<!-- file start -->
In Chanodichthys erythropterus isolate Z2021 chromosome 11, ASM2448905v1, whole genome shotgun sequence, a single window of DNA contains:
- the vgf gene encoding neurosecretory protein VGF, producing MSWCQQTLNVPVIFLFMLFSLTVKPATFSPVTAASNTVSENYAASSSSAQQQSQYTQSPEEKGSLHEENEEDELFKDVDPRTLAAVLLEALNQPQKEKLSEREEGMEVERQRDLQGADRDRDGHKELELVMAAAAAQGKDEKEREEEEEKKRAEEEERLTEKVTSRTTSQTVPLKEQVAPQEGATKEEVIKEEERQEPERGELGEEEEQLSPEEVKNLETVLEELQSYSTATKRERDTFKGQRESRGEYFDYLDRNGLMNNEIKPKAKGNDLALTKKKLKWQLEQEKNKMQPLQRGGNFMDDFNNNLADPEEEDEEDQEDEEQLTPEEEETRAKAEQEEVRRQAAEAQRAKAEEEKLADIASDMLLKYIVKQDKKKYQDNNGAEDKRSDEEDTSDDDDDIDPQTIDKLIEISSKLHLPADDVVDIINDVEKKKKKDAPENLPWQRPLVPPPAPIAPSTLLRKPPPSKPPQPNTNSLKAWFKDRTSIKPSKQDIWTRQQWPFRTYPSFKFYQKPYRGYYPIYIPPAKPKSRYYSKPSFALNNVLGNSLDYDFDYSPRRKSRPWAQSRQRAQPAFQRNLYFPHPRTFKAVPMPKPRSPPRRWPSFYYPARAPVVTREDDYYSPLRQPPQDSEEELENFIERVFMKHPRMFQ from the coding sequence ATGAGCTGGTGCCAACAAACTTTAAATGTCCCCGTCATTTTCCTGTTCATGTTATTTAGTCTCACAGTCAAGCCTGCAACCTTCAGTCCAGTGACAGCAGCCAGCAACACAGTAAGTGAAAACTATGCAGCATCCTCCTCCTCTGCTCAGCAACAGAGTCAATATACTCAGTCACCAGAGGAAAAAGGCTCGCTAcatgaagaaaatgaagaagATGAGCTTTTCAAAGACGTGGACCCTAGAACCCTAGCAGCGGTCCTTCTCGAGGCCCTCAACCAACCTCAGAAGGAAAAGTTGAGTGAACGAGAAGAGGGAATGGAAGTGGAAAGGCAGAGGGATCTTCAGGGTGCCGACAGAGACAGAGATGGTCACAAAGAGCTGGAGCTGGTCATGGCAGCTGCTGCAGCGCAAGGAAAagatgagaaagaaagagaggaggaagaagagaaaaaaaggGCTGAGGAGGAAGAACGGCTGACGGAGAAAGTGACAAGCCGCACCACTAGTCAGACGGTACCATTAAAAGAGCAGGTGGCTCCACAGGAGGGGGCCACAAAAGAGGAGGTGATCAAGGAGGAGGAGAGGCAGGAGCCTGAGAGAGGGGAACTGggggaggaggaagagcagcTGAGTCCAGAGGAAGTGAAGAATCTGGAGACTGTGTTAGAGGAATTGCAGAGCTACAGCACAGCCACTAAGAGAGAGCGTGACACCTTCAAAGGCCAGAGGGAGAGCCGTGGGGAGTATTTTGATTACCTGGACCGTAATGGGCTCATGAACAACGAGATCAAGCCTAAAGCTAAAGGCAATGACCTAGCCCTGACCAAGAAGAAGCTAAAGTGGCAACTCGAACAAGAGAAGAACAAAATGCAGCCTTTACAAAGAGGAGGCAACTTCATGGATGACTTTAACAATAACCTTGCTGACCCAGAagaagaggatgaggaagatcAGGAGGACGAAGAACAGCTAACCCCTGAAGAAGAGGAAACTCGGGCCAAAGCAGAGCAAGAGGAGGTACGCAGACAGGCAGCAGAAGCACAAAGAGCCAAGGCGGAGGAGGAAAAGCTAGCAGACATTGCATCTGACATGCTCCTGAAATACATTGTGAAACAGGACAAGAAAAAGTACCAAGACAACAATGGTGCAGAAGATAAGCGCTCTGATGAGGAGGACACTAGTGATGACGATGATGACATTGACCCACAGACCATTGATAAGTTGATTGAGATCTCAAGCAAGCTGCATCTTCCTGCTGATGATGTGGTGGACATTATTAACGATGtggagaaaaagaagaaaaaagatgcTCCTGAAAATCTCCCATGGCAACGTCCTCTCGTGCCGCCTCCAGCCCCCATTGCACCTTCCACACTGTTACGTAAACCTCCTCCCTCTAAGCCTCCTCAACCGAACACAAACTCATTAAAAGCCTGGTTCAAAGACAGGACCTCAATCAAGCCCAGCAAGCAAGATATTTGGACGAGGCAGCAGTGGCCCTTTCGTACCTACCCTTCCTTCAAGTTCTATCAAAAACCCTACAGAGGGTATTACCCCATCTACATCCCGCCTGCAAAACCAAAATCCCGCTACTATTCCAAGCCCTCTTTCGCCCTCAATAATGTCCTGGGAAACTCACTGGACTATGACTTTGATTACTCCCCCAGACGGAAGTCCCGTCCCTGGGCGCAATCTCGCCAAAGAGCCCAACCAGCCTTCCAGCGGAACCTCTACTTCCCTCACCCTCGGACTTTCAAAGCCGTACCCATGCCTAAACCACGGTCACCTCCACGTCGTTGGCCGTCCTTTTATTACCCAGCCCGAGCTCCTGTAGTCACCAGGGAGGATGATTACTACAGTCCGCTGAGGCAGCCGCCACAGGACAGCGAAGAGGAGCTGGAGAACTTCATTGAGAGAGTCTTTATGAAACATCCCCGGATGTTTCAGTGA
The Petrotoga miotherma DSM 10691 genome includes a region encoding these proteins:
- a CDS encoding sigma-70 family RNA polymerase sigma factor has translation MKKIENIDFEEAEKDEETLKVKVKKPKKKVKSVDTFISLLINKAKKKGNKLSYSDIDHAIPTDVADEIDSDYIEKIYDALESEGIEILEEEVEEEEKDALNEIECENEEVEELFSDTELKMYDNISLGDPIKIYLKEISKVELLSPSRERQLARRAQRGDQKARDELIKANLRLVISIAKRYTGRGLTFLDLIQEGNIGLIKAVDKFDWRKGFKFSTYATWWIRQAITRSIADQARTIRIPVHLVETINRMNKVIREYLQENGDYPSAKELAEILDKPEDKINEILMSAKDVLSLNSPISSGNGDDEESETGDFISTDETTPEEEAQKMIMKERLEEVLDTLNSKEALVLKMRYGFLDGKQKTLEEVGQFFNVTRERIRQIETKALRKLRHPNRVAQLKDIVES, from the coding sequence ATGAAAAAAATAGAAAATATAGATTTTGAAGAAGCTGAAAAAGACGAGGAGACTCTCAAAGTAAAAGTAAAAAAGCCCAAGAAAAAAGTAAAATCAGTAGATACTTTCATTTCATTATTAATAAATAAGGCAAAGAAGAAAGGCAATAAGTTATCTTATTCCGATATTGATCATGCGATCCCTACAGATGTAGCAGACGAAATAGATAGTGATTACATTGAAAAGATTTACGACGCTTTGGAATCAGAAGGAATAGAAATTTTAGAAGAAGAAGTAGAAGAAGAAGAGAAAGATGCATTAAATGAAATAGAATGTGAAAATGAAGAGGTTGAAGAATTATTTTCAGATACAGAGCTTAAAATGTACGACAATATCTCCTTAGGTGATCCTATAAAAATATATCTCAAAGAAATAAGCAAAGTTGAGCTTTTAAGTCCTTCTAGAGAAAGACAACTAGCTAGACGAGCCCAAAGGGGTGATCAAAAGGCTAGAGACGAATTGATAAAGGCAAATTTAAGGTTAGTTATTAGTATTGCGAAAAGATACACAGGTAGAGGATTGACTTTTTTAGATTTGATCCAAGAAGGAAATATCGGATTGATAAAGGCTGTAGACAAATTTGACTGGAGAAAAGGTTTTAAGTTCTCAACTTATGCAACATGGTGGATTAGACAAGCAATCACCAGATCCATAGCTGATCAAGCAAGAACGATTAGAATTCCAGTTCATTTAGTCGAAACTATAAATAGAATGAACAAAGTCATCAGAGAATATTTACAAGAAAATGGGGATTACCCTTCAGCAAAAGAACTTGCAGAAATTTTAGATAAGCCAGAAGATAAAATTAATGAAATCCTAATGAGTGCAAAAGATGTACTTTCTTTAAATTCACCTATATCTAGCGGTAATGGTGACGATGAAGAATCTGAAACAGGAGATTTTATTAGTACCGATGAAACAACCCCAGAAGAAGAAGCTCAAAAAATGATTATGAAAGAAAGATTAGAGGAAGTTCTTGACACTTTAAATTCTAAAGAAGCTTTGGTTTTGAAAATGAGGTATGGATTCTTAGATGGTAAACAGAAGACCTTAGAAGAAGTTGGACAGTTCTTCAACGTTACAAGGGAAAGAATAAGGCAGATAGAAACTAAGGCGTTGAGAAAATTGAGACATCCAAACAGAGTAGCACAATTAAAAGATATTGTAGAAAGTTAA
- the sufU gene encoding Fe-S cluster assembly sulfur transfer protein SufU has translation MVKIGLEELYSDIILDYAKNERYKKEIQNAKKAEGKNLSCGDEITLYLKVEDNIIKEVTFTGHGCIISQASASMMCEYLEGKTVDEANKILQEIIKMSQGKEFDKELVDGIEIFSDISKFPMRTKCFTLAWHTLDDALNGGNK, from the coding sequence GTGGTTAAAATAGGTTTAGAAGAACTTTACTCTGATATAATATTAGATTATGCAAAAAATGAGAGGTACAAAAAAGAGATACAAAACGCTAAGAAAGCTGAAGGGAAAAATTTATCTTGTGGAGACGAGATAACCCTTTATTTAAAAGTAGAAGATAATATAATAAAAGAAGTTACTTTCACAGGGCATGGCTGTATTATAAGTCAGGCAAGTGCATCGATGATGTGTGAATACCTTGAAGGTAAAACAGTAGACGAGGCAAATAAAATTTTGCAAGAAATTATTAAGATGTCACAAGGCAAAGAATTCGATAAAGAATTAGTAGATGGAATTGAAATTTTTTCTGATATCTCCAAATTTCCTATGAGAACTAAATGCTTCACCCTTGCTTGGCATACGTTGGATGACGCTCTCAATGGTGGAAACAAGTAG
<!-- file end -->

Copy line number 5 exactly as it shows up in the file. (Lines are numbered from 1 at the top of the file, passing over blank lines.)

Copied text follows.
- the sufU gene encoding Fe-S cluster assembly sulfur transfer protein SufU has translation MVKIGLEELYSDIILDYAKNERYKKEIQNAKKAEGKNLSCGDEITLYLKVEDNIIKEVTFTGHGCIISQASASMMCEYLEGKTVDEANKILQEIIKMSQGKEFDKELVDGIEIFSDISKFPMRTKCFTLAWHTLDDALNGGNK, from the coding sequence GTGGTTAAAATAGGTTTAGAAGAACTTTACTCTGATATAATATTAGATTATGCAAAAAATGAGAGGTACAAAAAAGAGATACAAAACGCTAAGAAAGCTGAAGGGAAAAATTTATCTTGTGGAGACGAGATAACCCTTTATTTAAAAGTAGAAGATAATATAATAAAAGAAGTTACTTTCACAGGGCATGGCTGTATTATAAGTCAGGCAAGTGCATCGATGATGTGTGAATACCTTGAAGGTAAAACAGTAGACGAGGCAAATAAAATTTTGCAAGAAATTATTAAGATGTCACAAGGCAAAGAATTCGATAAAGAATTAGTAGATGGAATTGAAATTTTTTCTGATATCTCCAAATTTCCTATGAGAACTAAATGCTTCACCCTTGCTTGGCATACGTTGGATGACGCTCTCAATGGTGGAAACAAGTAG